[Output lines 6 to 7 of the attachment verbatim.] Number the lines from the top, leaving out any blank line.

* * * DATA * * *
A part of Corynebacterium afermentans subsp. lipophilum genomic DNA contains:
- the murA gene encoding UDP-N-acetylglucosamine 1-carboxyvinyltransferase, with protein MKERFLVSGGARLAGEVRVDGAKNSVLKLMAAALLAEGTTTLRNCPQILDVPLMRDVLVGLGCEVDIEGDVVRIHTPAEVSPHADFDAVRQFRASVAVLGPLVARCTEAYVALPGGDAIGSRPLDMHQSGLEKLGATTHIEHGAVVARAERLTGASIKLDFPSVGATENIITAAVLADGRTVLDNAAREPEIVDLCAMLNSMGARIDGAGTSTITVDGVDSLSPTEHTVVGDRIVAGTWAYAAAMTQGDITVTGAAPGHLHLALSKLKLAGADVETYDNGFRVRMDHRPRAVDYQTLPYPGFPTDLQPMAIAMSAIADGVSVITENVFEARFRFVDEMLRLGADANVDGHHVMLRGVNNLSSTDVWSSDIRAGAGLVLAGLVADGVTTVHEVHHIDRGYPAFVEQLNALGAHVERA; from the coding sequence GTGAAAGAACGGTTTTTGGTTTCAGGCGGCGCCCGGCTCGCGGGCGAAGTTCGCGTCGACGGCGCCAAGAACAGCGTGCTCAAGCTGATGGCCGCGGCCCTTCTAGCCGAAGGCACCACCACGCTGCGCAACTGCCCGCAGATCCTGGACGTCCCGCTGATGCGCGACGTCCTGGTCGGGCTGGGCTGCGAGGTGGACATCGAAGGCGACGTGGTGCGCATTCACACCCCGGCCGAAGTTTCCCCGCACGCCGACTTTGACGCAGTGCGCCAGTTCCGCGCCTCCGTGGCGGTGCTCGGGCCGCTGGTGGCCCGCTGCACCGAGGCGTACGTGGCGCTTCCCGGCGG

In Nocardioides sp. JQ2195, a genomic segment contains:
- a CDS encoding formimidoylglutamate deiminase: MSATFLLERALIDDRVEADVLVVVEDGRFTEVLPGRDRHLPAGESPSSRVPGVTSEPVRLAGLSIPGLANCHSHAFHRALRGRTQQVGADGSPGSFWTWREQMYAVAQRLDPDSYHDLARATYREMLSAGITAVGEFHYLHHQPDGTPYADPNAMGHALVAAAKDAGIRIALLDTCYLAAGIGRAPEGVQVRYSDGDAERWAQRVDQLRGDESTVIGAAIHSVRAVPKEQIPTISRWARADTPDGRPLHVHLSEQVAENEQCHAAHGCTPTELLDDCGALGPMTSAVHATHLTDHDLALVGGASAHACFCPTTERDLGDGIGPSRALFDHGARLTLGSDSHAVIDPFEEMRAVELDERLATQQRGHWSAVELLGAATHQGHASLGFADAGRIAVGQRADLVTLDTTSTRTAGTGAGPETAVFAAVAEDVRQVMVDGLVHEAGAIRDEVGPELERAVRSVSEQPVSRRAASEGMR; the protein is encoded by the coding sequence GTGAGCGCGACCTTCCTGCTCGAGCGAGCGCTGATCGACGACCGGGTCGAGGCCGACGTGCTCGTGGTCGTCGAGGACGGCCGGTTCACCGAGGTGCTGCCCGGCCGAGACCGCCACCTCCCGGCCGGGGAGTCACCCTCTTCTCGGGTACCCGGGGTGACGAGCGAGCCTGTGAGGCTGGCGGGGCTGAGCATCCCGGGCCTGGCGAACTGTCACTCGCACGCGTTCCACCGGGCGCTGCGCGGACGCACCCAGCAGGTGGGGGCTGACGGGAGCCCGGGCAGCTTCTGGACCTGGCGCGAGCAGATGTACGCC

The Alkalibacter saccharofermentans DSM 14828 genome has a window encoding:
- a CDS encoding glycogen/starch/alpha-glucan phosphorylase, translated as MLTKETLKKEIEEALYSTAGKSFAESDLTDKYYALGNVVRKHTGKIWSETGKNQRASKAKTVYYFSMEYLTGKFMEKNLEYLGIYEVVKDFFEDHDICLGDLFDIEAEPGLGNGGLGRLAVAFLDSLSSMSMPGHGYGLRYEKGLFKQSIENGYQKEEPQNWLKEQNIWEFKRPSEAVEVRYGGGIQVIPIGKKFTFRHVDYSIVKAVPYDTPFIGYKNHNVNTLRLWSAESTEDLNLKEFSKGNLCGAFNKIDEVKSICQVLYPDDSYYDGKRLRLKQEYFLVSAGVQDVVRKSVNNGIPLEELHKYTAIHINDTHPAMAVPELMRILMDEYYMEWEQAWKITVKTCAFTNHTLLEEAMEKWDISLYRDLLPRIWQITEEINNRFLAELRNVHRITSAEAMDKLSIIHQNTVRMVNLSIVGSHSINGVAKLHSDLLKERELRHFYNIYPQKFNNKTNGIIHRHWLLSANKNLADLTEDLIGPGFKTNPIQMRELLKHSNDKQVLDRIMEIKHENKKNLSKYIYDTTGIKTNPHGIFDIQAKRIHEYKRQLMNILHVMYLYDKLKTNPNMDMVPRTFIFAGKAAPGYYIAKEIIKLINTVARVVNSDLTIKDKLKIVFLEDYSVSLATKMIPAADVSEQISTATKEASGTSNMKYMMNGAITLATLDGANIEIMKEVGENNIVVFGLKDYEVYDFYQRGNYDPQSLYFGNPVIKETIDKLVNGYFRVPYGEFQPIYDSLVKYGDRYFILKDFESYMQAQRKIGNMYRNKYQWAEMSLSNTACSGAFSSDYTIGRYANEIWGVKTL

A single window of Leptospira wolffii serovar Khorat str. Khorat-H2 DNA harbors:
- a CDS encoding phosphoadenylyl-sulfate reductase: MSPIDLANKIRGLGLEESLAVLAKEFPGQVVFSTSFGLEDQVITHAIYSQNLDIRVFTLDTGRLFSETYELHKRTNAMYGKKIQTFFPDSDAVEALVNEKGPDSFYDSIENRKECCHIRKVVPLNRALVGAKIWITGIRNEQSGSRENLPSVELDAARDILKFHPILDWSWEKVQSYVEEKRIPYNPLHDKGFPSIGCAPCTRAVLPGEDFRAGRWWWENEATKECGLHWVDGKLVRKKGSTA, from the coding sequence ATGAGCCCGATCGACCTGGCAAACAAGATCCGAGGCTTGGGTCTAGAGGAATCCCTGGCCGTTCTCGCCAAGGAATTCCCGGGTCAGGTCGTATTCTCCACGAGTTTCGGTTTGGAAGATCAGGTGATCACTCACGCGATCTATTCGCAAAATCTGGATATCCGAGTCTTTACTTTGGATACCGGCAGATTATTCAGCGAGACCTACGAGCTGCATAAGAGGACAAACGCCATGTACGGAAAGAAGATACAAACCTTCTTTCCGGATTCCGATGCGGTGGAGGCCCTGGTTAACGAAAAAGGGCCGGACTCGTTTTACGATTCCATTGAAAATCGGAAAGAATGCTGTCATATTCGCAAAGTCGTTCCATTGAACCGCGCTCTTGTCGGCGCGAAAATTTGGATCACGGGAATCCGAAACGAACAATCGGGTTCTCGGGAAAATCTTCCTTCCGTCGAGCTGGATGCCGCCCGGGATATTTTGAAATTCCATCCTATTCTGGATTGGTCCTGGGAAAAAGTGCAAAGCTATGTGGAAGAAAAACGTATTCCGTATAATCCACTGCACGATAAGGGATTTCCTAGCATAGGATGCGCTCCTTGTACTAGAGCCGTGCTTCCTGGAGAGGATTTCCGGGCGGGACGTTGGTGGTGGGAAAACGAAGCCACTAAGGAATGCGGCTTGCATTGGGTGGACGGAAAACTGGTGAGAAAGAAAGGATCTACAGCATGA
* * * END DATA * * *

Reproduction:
- a CDS encoding glycogen/starch/alpha-glucan phosphorylase, translated as MLTKETLKKEIEEALYSTAGKSFAESDLTDKYYALGNVVRKHTGKIWSETGKNQRASKAKTVYYFSMEYLTGKFMEKNLEYLGIYEVVKDFFEDHDICLGDLFDIEAEPGLGNGGLGRLAVAFLDSLSSMSMPGHGYGLRYEKGLFKQSIENGYQKEEPQNWLKEQNIWEFKRPSEAVEVRYGGGIQVIPIGKKFTFRHVDYSIVKAVPYDTPFIGYKNHNVNTLRLWSAESTEDLNLKEFSKGNLCGAFNKIDEVKSICQVLYPDDSYYDGKRLRLKQEYFLVSAGVQDVVRKSVNNGIPLEELHKYTAIHINDTHPAMAVPELMRILMDEYYMEWEQAWKITVKTCAFTNHTLLEEAMEKWDISLYRDLLPRIWQITEEINNRFLAELRNVHRITSAEAMDKLSIIHQNTVRMVNLSIVGSHSINGVAKLHSDLLKERELRHFYNIYPQKFNNKTNGIIHRHWLLSANKNLADLTEDLIGPGFKTNPIQMRELLKHSNDKQVLDRIMEIKHENKKNLSKYIYDTTGIKTNPHGIFDIQAKRIHEYKRQLMNILHVMYLYDKLKTNPNMDMVPRTFIFAGKAAPGYYIAKEIIKLINTVARVVNSDLTIKDKLKIVFLEDYSVSLATKMIPAADVSEQISTATKEASGTSNMKYMMNGAITLATLDGANIEIMKEVGENNIVVFGLKDYEVYDFYQRGNYDPQSLYFGNPVIKETIDKLVNGYFRVPYGEFQPIYDSLVKYGDRYFILKDFESYMQAQRKIGNMYRNKYQWAEMSLSNTACSGAFSSDYTIGRYANEIWGVKTL

A single window of Leptospira wolffii serovar Khorat str. Khorat-H2 DNA harbors: